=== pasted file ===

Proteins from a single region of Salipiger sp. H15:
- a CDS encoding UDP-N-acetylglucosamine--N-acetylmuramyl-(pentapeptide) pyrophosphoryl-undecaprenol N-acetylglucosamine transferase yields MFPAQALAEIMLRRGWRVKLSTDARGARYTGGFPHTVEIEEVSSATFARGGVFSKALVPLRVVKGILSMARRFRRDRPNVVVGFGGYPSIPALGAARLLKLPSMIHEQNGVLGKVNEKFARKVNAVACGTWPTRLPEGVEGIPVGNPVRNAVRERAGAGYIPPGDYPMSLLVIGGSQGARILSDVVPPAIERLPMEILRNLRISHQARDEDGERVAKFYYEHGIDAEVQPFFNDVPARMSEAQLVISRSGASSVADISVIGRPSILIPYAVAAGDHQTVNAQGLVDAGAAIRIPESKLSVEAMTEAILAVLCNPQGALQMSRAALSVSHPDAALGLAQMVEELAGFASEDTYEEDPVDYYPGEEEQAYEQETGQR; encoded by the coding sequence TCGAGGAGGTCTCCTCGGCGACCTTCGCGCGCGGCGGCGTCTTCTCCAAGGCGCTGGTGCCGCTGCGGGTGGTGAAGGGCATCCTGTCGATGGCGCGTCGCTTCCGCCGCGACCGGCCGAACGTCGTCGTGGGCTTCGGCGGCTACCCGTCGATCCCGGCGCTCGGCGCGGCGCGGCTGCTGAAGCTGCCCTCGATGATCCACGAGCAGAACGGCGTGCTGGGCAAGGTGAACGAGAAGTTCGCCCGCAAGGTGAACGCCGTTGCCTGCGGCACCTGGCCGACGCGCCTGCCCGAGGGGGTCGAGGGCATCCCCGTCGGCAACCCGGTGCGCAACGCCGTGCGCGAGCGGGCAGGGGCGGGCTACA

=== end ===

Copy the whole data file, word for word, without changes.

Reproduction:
Proteins from a single region of Salipiger sp. H15:
- a CDS encoding UDP-N-acetylglucosamine--N-acetylmuramyl-(pentapeptide) pyrophosphoryl-undecaprenol N-acetylglucosamine transferase yields MFPAQALAEIMLRRGWRVKLSTDARGARYTGGFPHTVEIEEVSSATFARGGVFSKALVPLRVVKGILSMARRFRRDRPNVVVGFGGYPSIPALGAARLLKLPSMIHEQNGVLGKVNEKFARKVNAVACGTWPTRLPEGVEGIPVGNPVRNAVRERAGAGYIPPGDYPMSLLVIGGSQGARILSDVVPPAIERLPMEILRNLRISHQARDEDGERVAKFYYEHGIDAEVQPFFNDVPARMSEAQLVISRSGASSVADISVIGRPSILIPYAVAAGDHQTVNAQGLVDAGAAIRIPESKLSVEAMTEAILAVLCNPQGALQMSRAALSVSHPDAALGLAQMVEELAGFASEDTYEEDPVDYYPGEEEQAYEQETGQR; encoded by the coding sequence TCGAGGAGGTCTCCTCGGCGACCTTCGCGCGCGGCGGCGTCTTCTCCAAGGCGCTGGTGCCGCTGCGGGTGGTGAAGGGCATCCTGTCGATGGCGCGTCGCTTCCGCCGCGACCGGCCGAACGTCGTCGTGGGCTTCGGCGGCTACCCGTCGATCCCGGCGCTCGGCGCGGCGCGGCTGCTGAAGCTGCCCTCGATGATCCACGAGCAGAACGGCGTGCTGGGCAAGGTGAACGAGAAGTTCGCCCGCAAGGTGAACGCCGTTGCCTGCGGCACCTGGCCGACGCGCCTGCCCGAGGGGGTCGAGGGCATCCCCGTCGGCAACCCGGTGCGCAACGCCGTGCGCGAGCGGGCAGGGGCGGGCTACA